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OUTDOORS

Don’t lose your boat to a thief

By: George deVilbiss/Guest Columnist
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Reading through the classifieds in a mailbox delivery advertisement paper recently, I saw it again: an area resident was requesting information for an offered reward about his stolen boat.

I can’t remember too many years when I haven’t been without a boat of some kind. I can’t imagine too many things more devastating than walking out the door only to discover my boat missing from its familiar parking space, especially when preparing for another outing on some waterway.

Yet, it happens all the time, year round. Boat thefts are almost as common as vehicle thefts. And yet, theft of a boat is so easily preventable.

You have a sizable financial investment in that boat. Whether it’s an aluminum boat or a big fiberglass boat; whether it’s used strictly for fishing or it is the “family” boat used for a combination of purposes. You don’t want to wake up and find it missing from where you had it parked.

Thieves don’t really care if it’s in an open driveway and easily accessible or behind a fence. Boats have come up missing under some surprising circumstances.

Here’s some of the things you can do to deter theft of your boat:

* Surprisingly, many thieves simply back up to the trailer, latch it up to the hitch, and quickly drive off. It only takes a couple minutes at most.

* Many of the larger boat trailers now come with a swing-away hitch. This is not only a space saving factor, but once you pull the pin and swing the hitch away there's a nice big hole for you to attach a large padlock. It's really difficult towing a boat away without benefit of a fixed hitch.

Another quick deterrent is the locking unit that will fit onto the tongue latch of the boat trailer requiring a key for removal.

This unit, although not totally foolproof, inhibits thievery by not allowing the tongue receiver to fit onto the towing vehicle’s ball. The thief can tie the trailer tongue to the vehicle until the locking unit can be successfully removed elsewhere.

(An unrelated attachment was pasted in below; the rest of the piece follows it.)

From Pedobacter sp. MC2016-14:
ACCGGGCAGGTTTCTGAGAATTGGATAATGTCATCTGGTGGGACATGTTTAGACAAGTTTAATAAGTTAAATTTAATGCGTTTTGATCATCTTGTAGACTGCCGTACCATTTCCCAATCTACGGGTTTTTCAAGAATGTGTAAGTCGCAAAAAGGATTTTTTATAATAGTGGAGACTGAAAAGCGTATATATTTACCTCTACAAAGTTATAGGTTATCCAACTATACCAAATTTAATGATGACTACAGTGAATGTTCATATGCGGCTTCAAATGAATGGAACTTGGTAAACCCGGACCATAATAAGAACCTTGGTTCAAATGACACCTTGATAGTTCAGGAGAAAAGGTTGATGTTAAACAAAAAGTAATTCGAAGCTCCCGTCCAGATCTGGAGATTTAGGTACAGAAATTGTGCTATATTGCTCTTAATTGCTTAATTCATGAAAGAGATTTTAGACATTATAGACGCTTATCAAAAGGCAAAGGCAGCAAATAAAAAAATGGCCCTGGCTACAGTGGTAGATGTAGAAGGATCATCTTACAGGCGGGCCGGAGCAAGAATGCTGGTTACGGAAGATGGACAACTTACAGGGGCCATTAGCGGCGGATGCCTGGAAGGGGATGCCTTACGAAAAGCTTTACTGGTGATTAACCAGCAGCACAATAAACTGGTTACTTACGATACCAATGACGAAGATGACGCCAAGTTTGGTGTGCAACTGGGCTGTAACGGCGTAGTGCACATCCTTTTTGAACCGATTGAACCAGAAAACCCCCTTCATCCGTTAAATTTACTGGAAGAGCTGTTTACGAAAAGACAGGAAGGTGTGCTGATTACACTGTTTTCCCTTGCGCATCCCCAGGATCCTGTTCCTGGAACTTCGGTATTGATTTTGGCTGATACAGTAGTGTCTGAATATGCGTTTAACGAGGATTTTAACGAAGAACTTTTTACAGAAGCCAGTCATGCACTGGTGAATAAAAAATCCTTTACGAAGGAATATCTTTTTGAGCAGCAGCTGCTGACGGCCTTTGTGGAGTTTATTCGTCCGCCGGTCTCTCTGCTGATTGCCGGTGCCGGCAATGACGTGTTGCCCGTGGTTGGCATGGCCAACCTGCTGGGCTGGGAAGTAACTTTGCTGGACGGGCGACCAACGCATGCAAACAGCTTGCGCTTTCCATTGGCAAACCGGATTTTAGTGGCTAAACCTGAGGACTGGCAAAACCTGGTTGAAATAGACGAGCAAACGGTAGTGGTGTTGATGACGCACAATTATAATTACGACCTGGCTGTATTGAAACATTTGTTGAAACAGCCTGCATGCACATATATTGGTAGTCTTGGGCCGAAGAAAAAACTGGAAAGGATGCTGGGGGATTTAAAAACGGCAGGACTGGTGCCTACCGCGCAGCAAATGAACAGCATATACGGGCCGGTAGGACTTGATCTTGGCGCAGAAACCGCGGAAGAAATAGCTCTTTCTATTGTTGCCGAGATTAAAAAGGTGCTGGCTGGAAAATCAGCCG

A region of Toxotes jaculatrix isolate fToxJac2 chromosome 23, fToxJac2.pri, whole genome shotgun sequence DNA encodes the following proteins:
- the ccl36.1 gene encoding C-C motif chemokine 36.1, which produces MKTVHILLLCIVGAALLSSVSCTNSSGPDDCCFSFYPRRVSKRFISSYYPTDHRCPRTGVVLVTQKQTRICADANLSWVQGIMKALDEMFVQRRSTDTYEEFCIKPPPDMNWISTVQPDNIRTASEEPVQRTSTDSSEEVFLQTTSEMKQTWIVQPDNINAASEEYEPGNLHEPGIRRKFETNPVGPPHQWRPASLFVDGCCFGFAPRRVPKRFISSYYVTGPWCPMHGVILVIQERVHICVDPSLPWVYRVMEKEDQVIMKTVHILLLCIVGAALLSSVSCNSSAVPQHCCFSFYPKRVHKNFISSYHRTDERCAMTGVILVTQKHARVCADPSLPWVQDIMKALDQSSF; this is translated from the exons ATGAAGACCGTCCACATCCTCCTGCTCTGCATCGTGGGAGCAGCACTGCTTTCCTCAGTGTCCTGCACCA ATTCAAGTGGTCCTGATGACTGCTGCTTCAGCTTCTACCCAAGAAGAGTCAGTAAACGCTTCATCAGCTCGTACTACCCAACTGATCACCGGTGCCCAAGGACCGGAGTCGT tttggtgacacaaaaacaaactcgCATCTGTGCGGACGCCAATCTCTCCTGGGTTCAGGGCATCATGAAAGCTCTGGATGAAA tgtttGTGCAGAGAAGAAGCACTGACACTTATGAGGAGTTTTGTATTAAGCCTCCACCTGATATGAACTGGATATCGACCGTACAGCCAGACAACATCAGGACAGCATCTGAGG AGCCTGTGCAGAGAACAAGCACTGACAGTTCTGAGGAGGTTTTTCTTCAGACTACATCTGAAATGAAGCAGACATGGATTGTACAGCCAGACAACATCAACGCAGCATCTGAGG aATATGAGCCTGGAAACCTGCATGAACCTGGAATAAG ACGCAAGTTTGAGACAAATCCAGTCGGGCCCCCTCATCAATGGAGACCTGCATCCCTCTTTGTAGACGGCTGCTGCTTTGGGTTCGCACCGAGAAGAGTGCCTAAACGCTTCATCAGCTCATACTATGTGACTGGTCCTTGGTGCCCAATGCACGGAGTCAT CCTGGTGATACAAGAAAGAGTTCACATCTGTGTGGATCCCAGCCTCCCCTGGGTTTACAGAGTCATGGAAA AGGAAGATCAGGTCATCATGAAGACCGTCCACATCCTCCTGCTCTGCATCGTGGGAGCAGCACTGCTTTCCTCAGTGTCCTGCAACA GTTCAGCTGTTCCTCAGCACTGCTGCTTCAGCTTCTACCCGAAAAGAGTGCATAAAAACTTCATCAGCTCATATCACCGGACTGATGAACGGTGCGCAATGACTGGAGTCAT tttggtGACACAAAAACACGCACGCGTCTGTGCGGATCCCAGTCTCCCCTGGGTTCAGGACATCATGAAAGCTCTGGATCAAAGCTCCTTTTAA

This locking unit can be found at any boat dealership and many discount-type stores that have a sporting goods section.

* Fulton Performance Products puts out a better product that will greatly reduce the chance of your trailered boat from being towed off without your knowledge called the “Trailer Keeper.”

This is a rugged, steel locking device that attaches to lug latches on a case-hardened steel rod, which is threaded through the wheel and tire. The lug latches are secured to the wheel lock bar with a special brass padlock.

The unit installs in seconds, but would take a considerable amount of time for a thief to disable in order to tow the vehicle, as the wheel is disabled from turning.

The unit is fully adjustable to fit wheels up to 15-inches and will fit almost all trailers, including boat, jet-ski, snowmobile, RV or camping and utility-type trailers.

If you can’t find it locally, write to Fulton at P.O. Box 8, Mosinee, WI 54455.

* Just like autos have been protected for a number of years with alarm units, ThermeX has developed a unit for watercraft, basically for the boat that maintains batteries on the boat at all times.

The unit will alert owners to craft tampering with both noise and flashing lights, and will also prevent a boat engine from being started.

It includes a control unit, which operates off the boat’s 12-volt power source and regulated with a microprocessor driver with four separate alarm sections. The four magnet contacts can be mounted in different parts of the craft to signal intrusion in a specific protected area.

When activated, a siren sounds for 40 seconds. Next, either the running lights or a separate flashing light will blink for four minutes. An interlock connected to the craft’s ignition and starter solenoid prevents the engine from being started after the alarm is activated.

The unit is controlled by either a key or an optional remote control unit. It comes with 60 feet of cable in order to connect the control unit to alarm circuits.